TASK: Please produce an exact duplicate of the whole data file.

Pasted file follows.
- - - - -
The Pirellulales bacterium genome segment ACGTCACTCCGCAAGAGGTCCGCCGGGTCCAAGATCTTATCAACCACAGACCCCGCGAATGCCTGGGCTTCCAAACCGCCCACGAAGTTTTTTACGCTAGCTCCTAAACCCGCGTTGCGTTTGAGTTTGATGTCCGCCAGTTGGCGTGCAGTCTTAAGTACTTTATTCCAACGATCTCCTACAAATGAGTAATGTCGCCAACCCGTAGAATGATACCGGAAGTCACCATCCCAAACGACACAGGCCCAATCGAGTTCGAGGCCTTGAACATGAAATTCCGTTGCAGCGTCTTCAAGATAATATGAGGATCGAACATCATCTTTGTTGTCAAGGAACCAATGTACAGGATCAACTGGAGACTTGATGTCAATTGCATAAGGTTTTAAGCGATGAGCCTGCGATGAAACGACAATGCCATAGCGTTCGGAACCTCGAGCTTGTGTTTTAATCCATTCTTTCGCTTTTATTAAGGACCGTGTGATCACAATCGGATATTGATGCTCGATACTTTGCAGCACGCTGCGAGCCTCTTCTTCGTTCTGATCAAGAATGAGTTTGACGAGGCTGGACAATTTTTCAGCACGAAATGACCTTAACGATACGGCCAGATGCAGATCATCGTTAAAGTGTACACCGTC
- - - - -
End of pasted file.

The Pirellulales bacterium genome segment ACGTCACTCCGCAAGAGGTCCGCCGGGTCCAAGATCTTATCAACCACAGACCCCGCGAATGCCTGGGCTTCCAAACCGCCCACGAAGTTTTTTACGCTAGCTCCTAAACCCGCGTTGCGTTTGAGTTTGATGTCCGCCAGTTGGCGTGCAGTCTTAAGTACTTTATTCCAACGATCTCCTACAAATGAGTAATGTCGCCAACCCGTAGAATGATACCGGAAGTCACCATCCCAAACGACACAGGCCCAATCGAGTTCGAGGCCTTGAACATGAAATTCCGTTGCAGCGTCTTCAAGATAATATGAGGATCGAACATCATCTTTGTTGTCAAGGAACCAATGTACAGGATCAACTGGAGACTTGATGTCAATTGCATAAGGTTTTAAGCGATGAGCCTGCGATGAAACGACAATGCCATAGCGTTCGGAACCTCGAGCTTGTGTTTTAATCCATTCTTTCGCTTTTATTAAGGACCGTGTGATCACAATCGGATATTGATGCTCGATACTTTGCAGCACGCTGCGAGCCTCTTCTTCGTTCTGATCAAGAATGAGTTTGACGAGGCTGGACAATTTTTCAGCACGAAATGACCTTAACGATACGGCCAGATGCAGATCATCGTTAAAGTGTACACCGTC